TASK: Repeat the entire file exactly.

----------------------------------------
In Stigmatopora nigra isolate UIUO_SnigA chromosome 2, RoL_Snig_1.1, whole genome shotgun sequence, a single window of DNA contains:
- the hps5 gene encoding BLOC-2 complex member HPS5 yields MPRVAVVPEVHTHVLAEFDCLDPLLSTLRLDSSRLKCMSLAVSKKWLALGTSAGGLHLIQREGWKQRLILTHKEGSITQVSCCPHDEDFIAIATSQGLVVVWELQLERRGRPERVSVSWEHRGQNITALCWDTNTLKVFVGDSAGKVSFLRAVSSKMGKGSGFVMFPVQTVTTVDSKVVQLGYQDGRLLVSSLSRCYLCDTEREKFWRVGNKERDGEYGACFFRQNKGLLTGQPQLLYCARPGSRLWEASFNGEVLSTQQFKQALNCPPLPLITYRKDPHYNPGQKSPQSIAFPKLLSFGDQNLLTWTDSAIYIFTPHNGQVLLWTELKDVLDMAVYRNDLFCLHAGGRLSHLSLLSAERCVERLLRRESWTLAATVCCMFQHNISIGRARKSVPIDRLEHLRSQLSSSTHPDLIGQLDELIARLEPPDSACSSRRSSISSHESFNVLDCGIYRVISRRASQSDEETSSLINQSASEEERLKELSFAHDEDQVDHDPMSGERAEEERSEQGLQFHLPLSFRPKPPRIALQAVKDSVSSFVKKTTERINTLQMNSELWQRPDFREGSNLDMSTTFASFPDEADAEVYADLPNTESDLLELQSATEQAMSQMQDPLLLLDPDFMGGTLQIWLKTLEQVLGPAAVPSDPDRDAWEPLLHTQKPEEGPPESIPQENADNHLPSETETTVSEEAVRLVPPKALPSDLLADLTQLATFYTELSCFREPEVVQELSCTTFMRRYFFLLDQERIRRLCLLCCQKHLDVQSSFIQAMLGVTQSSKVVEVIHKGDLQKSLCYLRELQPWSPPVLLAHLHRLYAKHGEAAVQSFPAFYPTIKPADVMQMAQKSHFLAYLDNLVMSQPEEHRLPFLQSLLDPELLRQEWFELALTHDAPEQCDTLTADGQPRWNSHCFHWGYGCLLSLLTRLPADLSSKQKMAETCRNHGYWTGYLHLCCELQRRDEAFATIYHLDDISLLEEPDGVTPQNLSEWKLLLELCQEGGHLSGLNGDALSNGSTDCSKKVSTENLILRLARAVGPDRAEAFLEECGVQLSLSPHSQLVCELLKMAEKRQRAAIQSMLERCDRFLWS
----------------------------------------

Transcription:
In Stigmatopora nigra isolate UIUO_SnigA chromosome 2, RoL_Snig_1.1, whole genome shotgun sequence, a single window of DNA contains:
- the hps5 gene encoding BLOC-2 complex member HPS5 yields MPRVAVVPEVHTHVLAEFDCLDPLLSTLRLDSSRLKCMSLAVSKKWLALGTSAGGLHLIQREGWKQRLILTHKEGSITQVSCCPHDEDFIAIATSQGLVVVWELQLERRGRPERVSVSWEHRGQNITALCWDTNTLKVFVGDSAGKVSFLRAVSSKMGKGSGFVMFPVQTVTTVDSKVVQLGYQDGRLLVSSLSRCYLCDTEREKFWRVGNKERDGEYGACFFRQNKGLLTGQPQLLYCARPGSRLWEASFNGEVLSTQQFKQALNCPPLPLITYRKDPHYNPGQKSPQSIAFPKLLSFGDQNLLTWTDSAIYIFTPHNGQVLLWTELKDVLDMAVYRNDLFCLHAGGRLSHLSLLSAERCVERLLRRESWTLAATVCCMFQHNISIGRARKSVPIDRLEHLRSQLSSSTHPDLIGQLDELIARLEPPDSACSSRRSSISSHESFNVLDCGIYRVISRRASQSDEETSSLINQSASEEERLKELSFAHDEDQVDHDPMSGERAEEERSEQGLQFHLPLSFRPKPPRIALQAVKDSVSSFVKKTTERINTLQMNSELWQRPDFREGSNLDMSTTFASFPDEADAEVYADLPNTESDLLELQSATEQAMSQMQDPLLLLDPDFMGGTLQIWLKTLEQVLGPAAVPSDPDRDAWEPLLHTQKPEEGPPESIPQENADNHLPSETETTVSEEAVRLVPPKALPSDLLADLTQLATFYTELSCFREPEVVQELSCTTFMRRYFFLLDQERIRRLCLLCCQKHLDVQSSFIQAMLGVTQSSKVVEVIHKGDLQKSLCYLRELQPWSPPVLLAHLHRLYAKHGEAAVQSFPAFYPTIKPADVMQMAQKSHFLAYLDNLVMSQPEEHRLPFLQSLLDPELLRQEWFELALTHDAPEQCDTLTADGQPRWNSHCFHWGYGCLLSLLTRLPADLSSKQKMAETCRNHGYWTGYLHLCCELQRRDEAFATIYHLDDISLLEEPDGVTPQNLSEWKLLLELCQEGGHLSGLNGDALSNGSTDCSKKVSTENLILRLARAVGPDRAEAFLEECGVQLSLSPHSQLVCELLKMAEKRQRAAIQSMLERCDRFLWS